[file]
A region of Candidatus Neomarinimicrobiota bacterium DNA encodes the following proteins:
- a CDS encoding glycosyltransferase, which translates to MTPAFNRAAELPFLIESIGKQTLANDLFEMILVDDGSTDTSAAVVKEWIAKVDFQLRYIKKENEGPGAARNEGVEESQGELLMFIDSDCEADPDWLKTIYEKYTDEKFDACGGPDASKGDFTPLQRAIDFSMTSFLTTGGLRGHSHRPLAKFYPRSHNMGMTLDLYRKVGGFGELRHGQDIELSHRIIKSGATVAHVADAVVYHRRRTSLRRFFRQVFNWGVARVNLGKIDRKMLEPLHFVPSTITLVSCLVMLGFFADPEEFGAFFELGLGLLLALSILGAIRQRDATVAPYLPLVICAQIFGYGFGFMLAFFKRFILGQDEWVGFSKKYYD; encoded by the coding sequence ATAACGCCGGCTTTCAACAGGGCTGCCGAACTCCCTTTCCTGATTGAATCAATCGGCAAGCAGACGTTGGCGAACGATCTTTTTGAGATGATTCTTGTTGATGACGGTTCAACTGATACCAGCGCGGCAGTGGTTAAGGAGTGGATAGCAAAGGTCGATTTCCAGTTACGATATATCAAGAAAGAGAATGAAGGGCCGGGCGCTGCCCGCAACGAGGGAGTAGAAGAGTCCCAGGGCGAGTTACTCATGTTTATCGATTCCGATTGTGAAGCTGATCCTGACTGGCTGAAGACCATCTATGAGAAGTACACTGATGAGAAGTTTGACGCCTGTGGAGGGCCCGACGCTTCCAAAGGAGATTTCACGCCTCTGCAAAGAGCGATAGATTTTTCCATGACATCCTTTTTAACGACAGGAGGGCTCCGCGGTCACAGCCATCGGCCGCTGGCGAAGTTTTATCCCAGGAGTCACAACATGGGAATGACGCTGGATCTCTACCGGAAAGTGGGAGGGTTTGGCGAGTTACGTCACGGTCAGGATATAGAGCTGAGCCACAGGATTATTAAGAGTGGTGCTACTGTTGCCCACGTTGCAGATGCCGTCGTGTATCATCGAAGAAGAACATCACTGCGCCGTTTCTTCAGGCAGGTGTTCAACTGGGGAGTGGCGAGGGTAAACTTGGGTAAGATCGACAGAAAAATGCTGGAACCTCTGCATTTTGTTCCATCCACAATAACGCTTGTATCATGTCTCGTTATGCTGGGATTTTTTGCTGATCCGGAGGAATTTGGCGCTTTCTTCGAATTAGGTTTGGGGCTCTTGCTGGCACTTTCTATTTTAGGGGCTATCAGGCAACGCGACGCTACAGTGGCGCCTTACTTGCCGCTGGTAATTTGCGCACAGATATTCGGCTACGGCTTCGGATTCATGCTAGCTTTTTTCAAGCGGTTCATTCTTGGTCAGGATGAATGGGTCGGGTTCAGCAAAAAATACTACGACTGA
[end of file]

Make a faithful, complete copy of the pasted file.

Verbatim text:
A region of Candidatus Neomarinimicrobiota bacterium DNA encodes the following proteins:
- a CDS encoding glycosyltransferase, which translates to MTPAFNRAAELPFLIESIGKQTLANDLFEMILVDDGSTDTSAAVVKEWIAKVDFQLRYIKKENEGPGAARNEGVEESQGELLMFIDSDCEADPDWLKTIYEKYTDEKFDACGGPDASKGDFTPLQRAIDFSMTSFLTTGGLRGHSHRPLAKFYPRSHNMGMTLDLYRKVGGFGELRHGQDIELSHRIIKSGATVAHVADAVVYHRRRTSLRRFFRQVFNWGVARVNLGKIDRKMLEPLHFVPSTITLVSCLVMLGFFADPEEFGAFFELGLGLLLALSILGAIRQRDATVAPYLPLVICAQIFGYGFGFMLAFFKRFILGQDEWVGFSKKYYD; encoded by the coding sequence ATAACGCCGGCTTTCAACAGGGCTGCCGAACTCCCTTTCCTGATTGAATCAATCGGCAAGCAGACGTTGGCGAACGATCTTTTTGAGATGATTCTTGTTGATGACGGTTCAACTGATACCAGCGCGGCAGTGGTTAAGGAGTGGATAGCAAAGGTCGATTTCCAGTTACGATATATCAAGAAAGAGAATGAAGGGCCGGGCGCTGCCCGCAACGAGGGAGTAGAAGAGTCCCAGGGCGAGTTACTCATGTTTATCGATTCCGATTGTGAAGCTGATCCTGACTGGCTGAAGACCATCTATGAGAAGTACACTGATGAGAAGTTTGACGCCTGTGGAGGGCCCGACGCTTCCAAAGGAGATTTCACGCCTCTGCAAAGAGCGATAGATTTTTCCATGACATCCTTTTTAACGACAGGAGGGCTCCGCGGTCACAGCCATCGGCCGCTGGCGAAGTTTTATCCCAGGAGTCACAACATGGGAATGACGCTGGATCTCTACCGGAAAGTGGGAGGGTTTGGCGAGTTACGTCACGGTCAGGATATAGAGCTGAGCCACAGGATTATTAAGAGTGGTGCTACTGTTGCCCACGTTGCAGATGCCGTCGTGTATCATCGAAGAAGAACATCACTGCGCCGTTTCTTCAGGCAGGTGTTCAACTGGGGAGTGGCGAGGGTAAACTTGGGTAAGATCGACAGAAAAATGCTGGAACCTCTGCATTTTGTTCCATCCACAATAACGCTTGTATCATGTCTCGTTATGCTGGGATTTTTTGCTGATCCGGAGGAATTTGGCGCTTTCTTCGAATTAGGTTTGGGGCTCTTGCTGGCACTTTCTATTTTAGGGGCTATCAGGCAACGCGACGCTACAGTGGCGCCTTACTTGCCGCTGGTAATTTGCGCACAGATATTCGGCTACGGCTTCGGATTCATGCTAGCTTTTTTCAAGCGGTTCATTCTTGGTCAGGATGAATGGGTCGGGTTCAGCAAAAAATACTACGACTGA